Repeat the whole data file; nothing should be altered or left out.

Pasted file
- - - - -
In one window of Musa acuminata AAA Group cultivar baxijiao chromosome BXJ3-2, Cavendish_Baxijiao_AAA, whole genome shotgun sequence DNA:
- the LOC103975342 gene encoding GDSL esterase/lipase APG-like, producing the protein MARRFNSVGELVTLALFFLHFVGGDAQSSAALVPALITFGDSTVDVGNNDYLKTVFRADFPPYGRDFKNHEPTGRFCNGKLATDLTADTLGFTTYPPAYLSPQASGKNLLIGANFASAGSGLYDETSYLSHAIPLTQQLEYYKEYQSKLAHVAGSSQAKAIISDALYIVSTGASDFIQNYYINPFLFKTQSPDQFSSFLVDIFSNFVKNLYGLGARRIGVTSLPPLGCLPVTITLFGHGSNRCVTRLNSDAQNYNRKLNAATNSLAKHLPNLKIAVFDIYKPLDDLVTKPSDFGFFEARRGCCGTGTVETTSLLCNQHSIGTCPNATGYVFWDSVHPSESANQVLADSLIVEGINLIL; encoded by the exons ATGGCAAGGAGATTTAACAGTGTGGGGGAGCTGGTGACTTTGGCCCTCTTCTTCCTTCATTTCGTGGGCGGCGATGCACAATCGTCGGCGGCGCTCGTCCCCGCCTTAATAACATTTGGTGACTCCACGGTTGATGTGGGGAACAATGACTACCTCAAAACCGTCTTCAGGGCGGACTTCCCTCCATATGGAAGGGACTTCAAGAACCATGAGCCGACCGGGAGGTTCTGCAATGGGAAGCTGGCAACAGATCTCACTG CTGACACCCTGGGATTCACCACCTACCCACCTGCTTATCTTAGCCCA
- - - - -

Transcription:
In one window of Musa acuminata AAA Group cultivar baxijiao chromosome BXJ3-2, Cavendish_Baxijiao_AAA, whole genome shotgun sequence DNA:
- the LOC103975342 gene encoding GDSL esterase/lipase APG-like, producing the protein MARRFNSVGELVTLALFFLHFVGGDAQSSAALVPALITFGDSTVDVGNNDYLKTVFRADFPPYGRDFKNHEPTGRFCNGKLATDLTADTLGFTTYPPAYLSPQASGKNLLIGANFASAGSGLYDETSYLSHAIPLTQQLEYYKEYQSKLAHVAGSSQAKAIISDALYIVSTGASDFIQNYYINPFLFKTQSPDQFSSFLVDIFSNFVKNLYGLGARRIGVTSLPPLGCLPVTITLFGHGSNRCVTRLNSDAQNYNRKLNAATNSLAKHLPNLKIAVFDIYKPLDDLVTKPSDFGFFEARRGCCGTGTVETTSLLCNQHSIGTCPNATGYVFWDSVHPSESANQVLADSLIVEGINLIL; encoded by the exons ATGGCAAGGAGATTTAACAGTGTGGGGGAGCTGGTGACTTTGGCCCTCTTCTTCCTTCATTTCGTGGGCGGCGATGCACAATCGTCGGCGGCGCTCGTCCCCGCCTTAATAACATTTGGTGACTCCACGGTTGATGTGGGGAACAATGACTACCTCAAAACCGTCTTCAGGGCGGACTTCCCTCCATATGGAAGGGACTTCAAGAACCATGAGCCGACCGGGAGGTTCTGCAATGGGAAGCTGGCAACAGATCTCACTG CTGACACCCTGGGATTCACCACCTACCCACCTGCTTATCTTAGCCCA